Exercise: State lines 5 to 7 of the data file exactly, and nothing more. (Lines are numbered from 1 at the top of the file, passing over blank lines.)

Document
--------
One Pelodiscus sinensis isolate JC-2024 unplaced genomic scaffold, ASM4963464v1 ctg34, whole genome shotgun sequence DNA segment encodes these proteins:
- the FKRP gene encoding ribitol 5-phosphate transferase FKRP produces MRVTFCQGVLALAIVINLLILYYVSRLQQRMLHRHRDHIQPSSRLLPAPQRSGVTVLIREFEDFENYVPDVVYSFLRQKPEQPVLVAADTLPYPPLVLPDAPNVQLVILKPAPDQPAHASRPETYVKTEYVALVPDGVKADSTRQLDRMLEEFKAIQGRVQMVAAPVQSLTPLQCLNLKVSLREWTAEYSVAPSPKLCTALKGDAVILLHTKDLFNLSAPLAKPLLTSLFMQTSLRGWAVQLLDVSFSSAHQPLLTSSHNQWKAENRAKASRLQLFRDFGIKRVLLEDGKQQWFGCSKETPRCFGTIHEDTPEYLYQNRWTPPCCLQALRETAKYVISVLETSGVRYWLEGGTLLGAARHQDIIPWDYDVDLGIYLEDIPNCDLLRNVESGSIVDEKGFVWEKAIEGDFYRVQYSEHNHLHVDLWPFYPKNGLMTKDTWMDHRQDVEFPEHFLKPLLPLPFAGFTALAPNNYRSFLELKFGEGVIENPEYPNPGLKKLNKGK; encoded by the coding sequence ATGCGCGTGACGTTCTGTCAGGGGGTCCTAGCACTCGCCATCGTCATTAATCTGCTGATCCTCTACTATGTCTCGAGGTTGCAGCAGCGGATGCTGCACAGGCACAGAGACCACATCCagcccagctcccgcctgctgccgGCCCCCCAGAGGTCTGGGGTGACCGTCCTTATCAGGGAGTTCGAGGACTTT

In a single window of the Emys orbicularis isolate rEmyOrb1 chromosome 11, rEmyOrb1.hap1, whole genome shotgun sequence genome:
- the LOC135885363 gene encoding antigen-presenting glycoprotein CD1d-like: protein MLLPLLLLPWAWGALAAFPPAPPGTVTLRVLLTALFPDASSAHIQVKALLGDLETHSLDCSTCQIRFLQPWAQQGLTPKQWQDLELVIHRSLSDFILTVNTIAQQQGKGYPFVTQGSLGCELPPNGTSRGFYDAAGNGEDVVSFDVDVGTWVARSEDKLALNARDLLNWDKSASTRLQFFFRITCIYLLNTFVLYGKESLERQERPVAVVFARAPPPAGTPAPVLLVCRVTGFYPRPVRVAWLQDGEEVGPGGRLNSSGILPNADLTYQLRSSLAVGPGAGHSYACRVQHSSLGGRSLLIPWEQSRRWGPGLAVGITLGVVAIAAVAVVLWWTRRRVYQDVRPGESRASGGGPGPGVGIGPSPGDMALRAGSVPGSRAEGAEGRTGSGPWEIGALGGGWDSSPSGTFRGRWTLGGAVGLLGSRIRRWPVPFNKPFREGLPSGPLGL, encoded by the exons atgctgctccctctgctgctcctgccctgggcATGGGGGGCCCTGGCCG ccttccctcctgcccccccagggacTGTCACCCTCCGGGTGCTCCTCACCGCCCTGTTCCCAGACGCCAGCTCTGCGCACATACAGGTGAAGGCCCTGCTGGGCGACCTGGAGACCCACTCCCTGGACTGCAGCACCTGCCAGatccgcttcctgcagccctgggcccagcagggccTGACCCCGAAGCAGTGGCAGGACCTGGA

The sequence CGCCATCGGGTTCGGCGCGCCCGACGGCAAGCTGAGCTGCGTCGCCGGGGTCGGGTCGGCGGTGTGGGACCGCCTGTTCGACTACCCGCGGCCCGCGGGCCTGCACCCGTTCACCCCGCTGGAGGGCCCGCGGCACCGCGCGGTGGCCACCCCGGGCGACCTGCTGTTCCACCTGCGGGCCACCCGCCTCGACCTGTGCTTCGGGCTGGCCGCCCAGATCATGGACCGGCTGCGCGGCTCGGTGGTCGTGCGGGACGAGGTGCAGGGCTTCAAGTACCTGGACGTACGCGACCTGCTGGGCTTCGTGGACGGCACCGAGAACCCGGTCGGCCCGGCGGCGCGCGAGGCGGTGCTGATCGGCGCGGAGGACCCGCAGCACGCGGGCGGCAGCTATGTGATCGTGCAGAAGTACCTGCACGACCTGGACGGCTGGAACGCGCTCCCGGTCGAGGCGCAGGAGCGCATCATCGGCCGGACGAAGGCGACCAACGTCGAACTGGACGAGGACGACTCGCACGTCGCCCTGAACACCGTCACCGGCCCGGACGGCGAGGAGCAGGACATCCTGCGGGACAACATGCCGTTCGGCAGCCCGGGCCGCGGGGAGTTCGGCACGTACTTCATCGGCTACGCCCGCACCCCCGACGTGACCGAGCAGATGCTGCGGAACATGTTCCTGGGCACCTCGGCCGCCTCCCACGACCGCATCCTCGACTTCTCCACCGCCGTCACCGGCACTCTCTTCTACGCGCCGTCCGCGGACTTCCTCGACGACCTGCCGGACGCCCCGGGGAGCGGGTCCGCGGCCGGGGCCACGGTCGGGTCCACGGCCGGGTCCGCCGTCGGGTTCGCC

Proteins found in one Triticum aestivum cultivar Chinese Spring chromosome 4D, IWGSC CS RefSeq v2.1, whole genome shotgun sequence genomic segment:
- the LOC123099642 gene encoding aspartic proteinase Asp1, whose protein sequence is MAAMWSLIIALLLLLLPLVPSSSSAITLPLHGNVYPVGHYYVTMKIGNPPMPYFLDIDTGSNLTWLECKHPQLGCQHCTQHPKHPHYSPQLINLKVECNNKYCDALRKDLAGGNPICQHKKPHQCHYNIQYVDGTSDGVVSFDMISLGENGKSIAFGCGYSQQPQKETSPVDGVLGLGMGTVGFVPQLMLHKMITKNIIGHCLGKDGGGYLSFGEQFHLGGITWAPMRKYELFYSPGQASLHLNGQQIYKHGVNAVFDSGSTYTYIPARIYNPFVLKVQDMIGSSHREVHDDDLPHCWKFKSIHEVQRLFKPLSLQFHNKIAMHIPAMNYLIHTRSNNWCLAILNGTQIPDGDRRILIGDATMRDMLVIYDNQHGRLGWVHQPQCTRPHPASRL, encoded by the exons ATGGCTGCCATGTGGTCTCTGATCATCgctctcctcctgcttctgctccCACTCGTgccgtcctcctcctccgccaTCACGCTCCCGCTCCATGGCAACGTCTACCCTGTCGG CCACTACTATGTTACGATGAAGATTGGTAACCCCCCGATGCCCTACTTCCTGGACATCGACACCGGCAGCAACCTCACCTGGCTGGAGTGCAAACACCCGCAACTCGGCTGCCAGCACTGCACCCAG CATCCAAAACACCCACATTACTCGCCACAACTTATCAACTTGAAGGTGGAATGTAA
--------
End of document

The sequence CGCCATCGGGTTCGGCGCGCCCGACGGCAAGCTGAGCTGCGTCGCCGGGGTCGGGTCGGCGGTGTGGGACCGCCTGTTCGACTACCCGCGGCCCGCGGGCCTGCACCCGTTCACCCCGCTGGAGGGCCCGCGGCACCGCGCGGTGGCCACCCCGGGCGACCTGCTGTTCCACCTGCGGGCCACCCGCCTCGACCTGTGCTTCGGGCTGGCCGCCCAGATCATGGACCGGCTGCGCGGCTCGGTGGTCGTGCGGGACGAGGTGCAGGGCTTCAAGTACCTGGACGTACGCGACCTGCTGGGCTTCGTGGACGGCACCGAGAACCCGGTCGGCCCGGCGGCGCGCGAGGCGGTGCTGATCGGCGCGGAGGACCCGCAGCACGCGGGCGGCAGCTATGTGATCGTGCAGAAGTACCTGCACGACCTGGACGGCTGGAACGCGCTCCCGGTCGAGGCGCAGGAGCGCATCATCGGCCGGACGAAGGCGACCAACGTCGAACTGGACGAGGACGACTCGCACGTCGCCCTGAACACCGTCACCGGCCCGGACGGCGAGGAGCAGGACATCCTGCGGGACAACATGCCGTTCGGCAGCCCGGGCCGCGGGGAGTTCGGCACGTACTTCATCGGCTACGCCCGCACCCCCGACGTGACCGAGCAGATGCTGCGGAACATGTTCCTGGGCACCTCGGCCGCCTCCCACGACCGCATCCTCGACTTCTCCACCGCCGTCACCGGCACTCTCTTCTACGCGCCGTCCGCGGACTTCCTCGACGACCTGCCGGACGCCCCGGGGAGCGGGTCCGCGGCCGGGGCCACGGTCGGGTCCACGGCCGGGTCCGCCGTCGGGTTCGCC

Proteins found in one Triticum aestivum cultivar Chinese Spring chromosome 4D, IWGSC CS RefSeq v2.1, whole genome shotgun sequence genomic segment:
- the LOC123099642 gene encoding aspartic proteinase Asp1, whose protein sequence is MAAMWSLIIALLLLLLPLVPSSSSAITLPLHGNVYPVGHYYVTMKIGNPPMPYFLDIDTGSNLTWLECKHPQLGCQHCTQHPKHPHYSPQLINLKVECNNKYCDALRKDLAGGNPICQHKKPHQCHYNIQYVDGTSDGVVSFDMISLGENGKSIAFGCGYSQQPQKETSPVDGVLGLGMGTVGFVPQLMLHKMITKNIIGHCLGKDGGGYLSFGEQFHLGGITWAPMRKYELFYSPGQASLHLNGQQIYKHGVNAVFDSGSTYTYIPARIYNPFVLKVQDMIGSSHREVHDDDLPHCWKFKSIHEVQRLFKPLSLQFHNKIAMHIPAMNYLIHTRSNNWCLAILNGTQIPDGDRRILIGDATMRDMLVIYDNQHGRLGWVHQPQCTRPHPASRL, encoded by the exons ATGGCTGCCATGTGGTCTCTGATCATCgctctcctcctgcttctgctccCACTCGTgccgtcctcctcctccgccaTCACGCTCCCGCTCCATGGCAACGTCTACCCTGTCGG CCACTACTATGTTACGATGAAGATTGGTAACCCCCCGATGCCCTACTTCCTGGACATCGACACCGGCAGCAACCTCACCTGGCTGGAGTGCAAACACCCGCAACTCGGCTGCCAGCACTGCACCCAG CATCCAAAACACCCACATTACTCGCCACAACTTATCAACTTGAAGGTGGAATGTAA